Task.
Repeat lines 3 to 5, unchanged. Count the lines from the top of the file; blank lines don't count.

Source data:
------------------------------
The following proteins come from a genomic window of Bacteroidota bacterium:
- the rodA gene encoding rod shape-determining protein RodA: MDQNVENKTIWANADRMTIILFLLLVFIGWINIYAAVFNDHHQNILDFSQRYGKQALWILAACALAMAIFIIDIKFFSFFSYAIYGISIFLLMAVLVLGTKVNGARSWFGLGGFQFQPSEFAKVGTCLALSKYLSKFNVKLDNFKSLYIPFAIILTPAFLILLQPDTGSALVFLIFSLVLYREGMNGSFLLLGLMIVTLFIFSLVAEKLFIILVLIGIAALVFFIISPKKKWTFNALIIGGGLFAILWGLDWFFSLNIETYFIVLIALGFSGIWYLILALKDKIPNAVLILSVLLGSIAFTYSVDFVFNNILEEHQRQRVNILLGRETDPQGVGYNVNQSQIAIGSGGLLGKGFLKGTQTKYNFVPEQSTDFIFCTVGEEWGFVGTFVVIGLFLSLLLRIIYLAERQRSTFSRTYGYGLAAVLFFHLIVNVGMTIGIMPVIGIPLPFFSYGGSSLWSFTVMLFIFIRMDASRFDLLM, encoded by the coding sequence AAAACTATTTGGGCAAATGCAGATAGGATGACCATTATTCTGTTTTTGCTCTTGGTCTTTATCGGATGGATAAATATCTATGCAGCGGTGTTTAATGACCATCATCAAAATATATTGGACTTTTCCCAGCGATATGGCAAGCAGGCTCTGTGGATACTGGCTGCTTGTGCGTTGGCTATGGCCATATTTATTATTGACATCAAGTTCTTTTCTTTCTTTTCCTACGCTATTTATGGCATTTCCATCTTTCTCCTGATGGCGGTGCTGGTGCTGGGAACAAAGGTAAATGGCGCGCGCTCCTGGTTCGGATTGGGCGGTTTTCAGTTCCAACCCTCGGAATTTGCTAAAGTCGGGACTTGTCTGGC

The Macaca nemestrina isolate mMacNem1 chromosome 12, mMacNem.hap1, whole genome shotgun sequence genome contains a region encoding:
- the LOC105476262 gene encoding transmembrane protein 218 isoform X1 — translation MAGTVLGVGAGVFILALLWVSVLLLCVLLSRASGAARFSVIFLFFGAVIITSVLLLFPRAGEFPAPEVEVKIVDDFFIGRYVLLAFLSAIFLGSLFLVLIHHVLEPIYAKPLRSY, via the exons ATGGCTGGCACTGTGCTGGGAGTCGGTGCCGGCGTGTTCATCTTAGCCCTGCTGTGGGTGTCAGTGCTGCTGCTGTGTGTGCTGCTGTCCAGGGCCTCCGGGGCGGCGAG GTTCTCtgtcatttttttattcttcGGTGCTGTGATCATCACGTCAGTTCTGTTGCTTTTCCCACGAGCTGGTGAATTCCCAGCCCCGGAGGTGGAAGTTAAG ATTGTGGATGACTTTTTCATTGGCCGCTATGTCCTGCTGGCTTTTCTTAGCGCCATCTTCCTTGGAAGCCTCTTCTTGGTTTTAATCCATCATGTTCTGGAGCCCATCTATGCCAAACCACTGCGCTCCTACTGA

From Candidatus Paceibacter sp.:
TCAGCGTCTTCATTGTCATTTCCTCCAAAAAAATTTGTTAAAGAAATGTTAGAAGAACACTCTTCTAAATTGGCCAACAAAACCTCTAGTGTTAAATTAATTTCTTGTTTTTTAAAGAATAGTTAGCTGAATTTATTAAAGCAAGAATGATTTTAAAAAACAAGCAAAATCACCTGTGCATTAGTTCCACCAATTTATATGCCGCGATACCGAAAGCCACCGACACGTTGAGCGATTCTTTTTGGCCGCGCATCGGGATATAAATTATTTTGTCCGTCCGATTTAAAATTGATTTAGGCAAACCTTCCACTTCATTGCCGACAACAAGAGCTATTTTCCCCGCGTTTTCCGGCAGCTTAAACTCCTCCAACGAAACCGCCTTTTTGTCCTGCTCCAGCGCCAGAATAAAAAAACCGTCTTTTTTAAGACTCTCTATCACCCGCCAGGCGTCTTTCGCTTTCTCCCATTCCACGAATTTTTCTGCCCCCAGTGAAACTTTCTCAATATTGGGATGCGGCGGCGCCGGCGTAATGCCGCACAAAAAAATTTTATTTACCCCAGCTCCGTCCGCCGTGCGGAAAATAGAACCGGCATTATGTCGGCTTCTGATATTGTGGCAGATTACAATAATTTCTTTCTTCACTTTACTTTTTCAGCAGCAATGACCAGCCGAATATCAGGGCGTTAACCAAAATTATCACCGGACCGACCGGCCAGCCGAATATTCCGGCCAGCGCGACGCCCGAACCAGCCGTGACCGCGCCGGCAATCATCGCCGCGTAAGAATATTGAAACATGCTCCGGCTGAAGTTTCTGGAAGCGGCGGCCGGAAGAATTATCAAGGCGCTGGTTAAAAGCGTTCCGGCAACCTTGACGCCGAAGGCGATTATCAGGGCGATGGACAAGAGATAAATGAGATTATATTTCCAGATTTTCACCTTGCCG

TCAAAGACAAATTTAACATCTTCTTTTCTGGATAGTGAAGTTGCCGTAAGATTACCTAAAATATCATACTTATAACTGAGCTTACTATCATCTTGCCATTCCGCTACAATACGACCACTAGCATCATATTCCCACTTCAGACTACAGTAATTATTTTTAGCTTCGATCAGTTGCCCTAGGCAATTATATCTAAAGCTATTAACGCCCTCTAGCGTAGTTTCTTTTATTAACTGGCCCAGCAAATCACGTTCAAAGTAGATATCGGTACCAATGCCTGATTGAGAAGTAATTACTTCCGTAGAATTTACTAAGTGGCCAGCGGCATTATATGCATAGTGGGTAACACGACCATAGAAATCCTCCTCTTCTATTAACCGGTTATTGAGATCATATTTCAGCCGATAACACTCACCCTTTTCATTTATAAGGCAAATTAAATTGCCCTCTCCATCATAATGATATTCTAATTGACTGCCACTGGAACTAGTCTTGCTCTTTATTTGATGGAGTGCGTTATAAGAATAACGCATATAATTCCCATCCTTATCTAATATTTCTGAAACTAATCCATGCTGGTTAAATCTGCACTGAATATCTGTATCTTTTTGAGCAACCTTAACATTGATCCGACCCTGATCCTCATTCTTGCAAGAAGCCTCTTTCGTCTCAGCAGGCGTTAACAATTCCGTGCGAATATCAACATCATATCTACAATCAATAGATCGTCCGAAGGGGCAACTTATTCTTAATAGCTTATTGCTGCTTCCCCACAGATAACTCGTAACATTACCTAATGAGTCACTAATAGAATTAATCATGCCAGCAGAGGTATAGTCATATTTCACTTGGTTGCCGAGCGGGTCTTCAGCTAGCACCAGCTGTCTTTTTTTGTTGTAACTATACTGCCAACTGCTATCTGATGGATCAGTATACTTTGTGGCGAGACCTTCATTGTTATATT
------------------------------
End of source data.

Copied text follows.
The Macaca nemestrina isolate mMacNem1 chromosome 12, mMacNem.hap1, whole genome shotgun sequence genome contains a region encoding:
- the LOC105476262 gene encoding transmembrane protein 218 isoform X1 — translation MAGTVLGVGAGVFILALLWVSVLLLCVLLSRASGAARFSVIFLFFGAVIITSVLLLFPRAGEFPAPEVEVKIVDDFFIGRYVLLAFLSAIFLGSLFLVLIHHVLEPIYAKPLRSY, via the exons ATGGCTGGCACTGTGCTGGGAGTCGGTGCCGGCGTGTTCATCTTAGCCCTGCTGTGGGTGTCAGTGCTGCTGCTGTGTGTGCTGCTGTCCAGGGCCTCCGGGGCGGCGAG GTTCTCtgtcatttttttattcttcGGTGCTGTGATCATCACGTCAGTTCTGTTGCTTTTCCCACGAGCTGGTGAATTCCCAGCCCCGGAGGTGGAAGTTAAG ATTGTGGATGACTTTTTCATTGGCCGCTATGTCCTGCTGGCTTTTCTTAGCGCCATCTTCCTTGGAAGCCTCTTCTTGGTTTTAATCCATCATGTTCTGGAGCCCATCTATGCCAAACCACTGCGCTCCTACTGA

From Candidatus Paceibacter sp.: